For certain applications a lower level of security might be accepted. The value of the data that the IoT device provides or handles, in relation to the cost of the IoT device, determines the required security level of the secure environment for protecting network access authentication credentials. In the case of a UICC being used, it determines the realization of the UICC functionality. For some low-cost constrained IoT devices, a realization using a hardware-isolation-based trusted execution environment may be acceptable. As there is no universal and perfect solution, operators must decide which solution is most suitable for any given application. It is likely that the UICCs and eUICC-based solutions will remain the technology of choice in public networks for the next few years.


Virtualizing the UICC is yet another alternative that addresses the cost issue associated with UICC technology. One way to do this is to run a UICC environment in a virtual machine (or at least on a separated processor core) inside the application processor or the baseband modem. Another approach is to store the operator profiles in the security zone of the application processor, then download them to empty physical UICC hardware on demand.

The biggest advantages of these virtualization solutions is flexibility and better utilization of existing hardware resources, while at the same time maintaining many of the advantages of current technology. These methods are particularly effective when an IoT device needs to manage multiple operator profiles – a circumstance that will become increasingly common, according to an analysis carried out by the GSMA [5].

The disadvantages of virtualization are similar to those of certification-based solutions. Most notably, certification is harder when a trusted environment is integrated with the rest of the device compared with using an isolated UICC or eUICC.

Generating additional value from the UICC

Experience shows that it is significantly less expensive to limit a protected and certified manufacturing environment to a dedicated hardware module such as a UICC than to ensure that all the software running in the mobile equipment can be trusted. In light of this, we believe that communication service providers will continue using UICC modules for at least the next 5-10 years. During this period, it makes sense to exploit the potential of the UICCs to better support IoT applications by creating value-added services for operators and enterprises. Three examples of this are using the UICC as cryptographic storage, using it to run higher-layer protocol stacks, and using it as a supervisory entity.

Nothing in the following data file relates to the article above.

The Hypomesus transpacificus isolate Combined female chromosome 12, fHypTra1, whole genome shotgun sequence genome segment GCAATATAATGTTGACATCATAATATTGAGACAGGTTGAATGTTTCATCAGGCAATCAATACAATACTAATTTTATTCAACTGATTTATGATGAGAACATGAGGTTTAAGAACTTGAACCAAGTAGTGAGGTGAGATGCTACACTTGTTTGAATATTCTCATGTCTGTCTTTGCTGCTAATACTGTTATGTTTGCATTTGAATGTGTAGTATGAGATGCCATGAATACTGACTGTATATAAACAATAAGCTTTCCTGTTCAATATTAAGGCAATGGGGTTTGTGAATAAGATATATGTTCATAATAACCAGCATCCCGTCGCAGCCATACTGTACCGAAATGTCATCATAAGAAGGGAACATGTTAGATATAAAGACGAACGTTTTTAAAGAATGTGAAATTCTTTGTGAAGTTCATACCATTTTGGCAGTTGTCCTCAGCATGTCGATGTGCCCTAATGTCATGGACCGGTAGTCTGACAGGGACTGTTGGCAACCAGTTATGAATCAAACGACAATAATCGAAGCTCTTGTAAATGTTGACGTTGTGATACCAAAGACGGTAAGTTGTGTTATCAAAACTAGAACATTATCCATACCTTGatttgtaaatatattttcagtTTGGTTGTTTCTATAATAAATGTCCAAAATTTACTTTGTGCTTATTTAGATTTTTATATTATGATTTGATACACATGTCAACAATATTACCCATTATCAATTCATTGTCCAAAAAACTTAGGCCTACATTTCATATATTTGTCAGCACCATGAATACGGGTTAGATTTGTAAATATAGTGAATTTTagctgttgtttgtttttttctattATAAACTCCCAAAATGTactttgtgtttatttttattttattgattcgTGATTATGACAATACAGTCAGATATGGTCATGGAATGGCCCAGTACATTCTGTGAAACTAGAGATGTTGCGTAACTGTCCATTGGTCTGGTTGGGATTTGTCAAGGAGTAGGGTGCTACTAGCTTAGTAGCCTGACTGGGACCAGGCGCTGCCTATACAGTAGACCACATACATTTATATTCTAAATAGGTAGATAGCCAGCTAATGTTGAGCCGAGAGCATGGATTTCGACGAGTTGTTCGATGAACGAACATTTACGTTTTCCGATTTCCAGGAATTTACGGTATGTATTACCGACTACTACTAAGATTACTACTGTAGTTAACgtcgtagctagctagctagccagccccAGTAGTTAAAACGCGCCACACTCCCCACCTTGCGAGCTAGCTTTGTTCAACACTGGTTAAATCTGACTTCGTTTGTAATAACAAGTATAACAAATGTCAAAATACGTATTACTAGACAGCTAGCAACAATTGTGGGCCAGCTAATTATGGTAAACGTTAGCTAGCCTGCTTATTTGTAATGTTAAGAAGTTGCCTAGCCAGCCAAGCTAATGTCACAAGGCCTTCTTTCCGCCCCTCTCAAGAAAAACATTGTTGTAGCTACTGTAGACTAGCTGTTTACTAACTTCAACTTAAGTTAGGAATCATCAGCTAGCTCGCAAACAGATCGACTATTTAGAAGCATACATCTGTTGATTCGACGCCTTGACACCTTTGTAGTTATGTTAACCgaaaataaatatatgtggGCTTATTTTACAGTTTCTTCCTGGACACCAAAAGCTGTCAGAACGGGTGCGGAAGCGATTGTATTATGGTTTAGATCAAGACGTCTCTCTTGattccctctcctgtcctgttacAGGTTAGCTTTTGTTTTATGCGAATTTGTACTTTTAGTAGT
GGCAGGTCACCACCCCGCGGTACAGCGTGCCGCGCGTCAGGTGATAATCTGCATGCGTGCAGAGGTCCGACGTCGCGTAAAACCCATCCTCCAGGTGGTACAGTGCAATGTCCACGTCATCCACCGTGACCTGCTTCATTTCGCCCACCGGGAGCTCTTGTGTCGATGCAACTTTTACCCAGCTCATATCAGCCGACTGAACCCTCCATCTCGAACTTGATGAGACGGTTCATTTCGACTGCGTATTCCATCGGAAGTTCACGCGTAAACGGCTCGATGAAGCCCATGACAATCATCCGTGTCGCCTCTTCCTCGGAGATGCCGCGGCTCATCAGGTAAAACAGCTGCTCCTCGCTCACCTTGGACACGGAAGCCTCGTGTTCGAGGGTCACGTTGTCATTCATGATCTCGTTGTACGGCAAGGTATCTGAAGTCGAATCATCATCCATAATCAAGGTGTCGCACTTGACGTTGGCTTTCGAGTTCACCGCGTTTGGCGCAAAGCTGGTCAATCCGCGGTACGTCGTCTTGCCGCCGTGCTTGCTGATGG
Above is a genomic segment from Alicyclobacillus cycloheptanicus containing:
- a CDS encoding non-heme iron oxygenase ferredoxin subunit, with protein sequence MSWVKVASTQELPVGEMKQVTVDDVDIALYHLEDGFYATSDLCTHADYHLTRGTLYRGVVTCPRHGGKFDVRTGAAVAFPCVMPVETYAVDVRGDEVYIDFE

Using the UICC as cryptographic storage

UICC modules were designed to serve as cryptographic storage and are used today mainly for the storage of security credentials for 3GPP connectivity. We propose, in accordance with GSMA IoT SAFE [1], that the UICC itself should also be used as a crypto-safe for the IoT platform, providing support to establish encrypted connection of the applications.

A generic IoT device has multiple identities for use in multiple security domains. Every identity has at least one identifier and credential, all of which must be stored somewhere. Although there are multiple options, a hardware element that is powerful enough to play the role of the root of trust is definitely needed. The UICC is perfect for this role, as it is already used as an identity for 3GPP networks, storing International Mobile Subscriber Identity, intensified charge-coupled device, Wi-Fi and OMA LwM2M [6] credentials along with dozens of other identifiers. The necessary trusted and certified environment and infrastructure are already available to manufacture the module, download and update its content and carry out remote management as well.

To cover every aspect, UICC-based solutions require cooperation between the UICC ecosystem and the IoT device security subsystem (ARM Trust Zone [7], for example). ID and credential management itself is device-independent, which saves development cost and increases the security level. Additional advantages of using UICC as a root of trust are:

  • it has its own local processor
  • it is usually equipped with powerful cryptographic co-processors
  • it comes with a powerful, standardized remote management subsystem (RMS)
  • it is handled through a separate logistics chain.

The UICC can generate key-pairs and store private keys for multiple security domains effectively and securely. Effectiveness comes from its powerful cryptographic co-processors, while security is provided by the combination of the standardized RMS and the UICC’s ability to run cryptography processes inside the module. This means that the keys never leave the hardware and therefore they cannot be exposed to the application. Not only does this architecture provide security, it can also securely tie the 3GPP connectivity credentials and other IoT certificates to each other.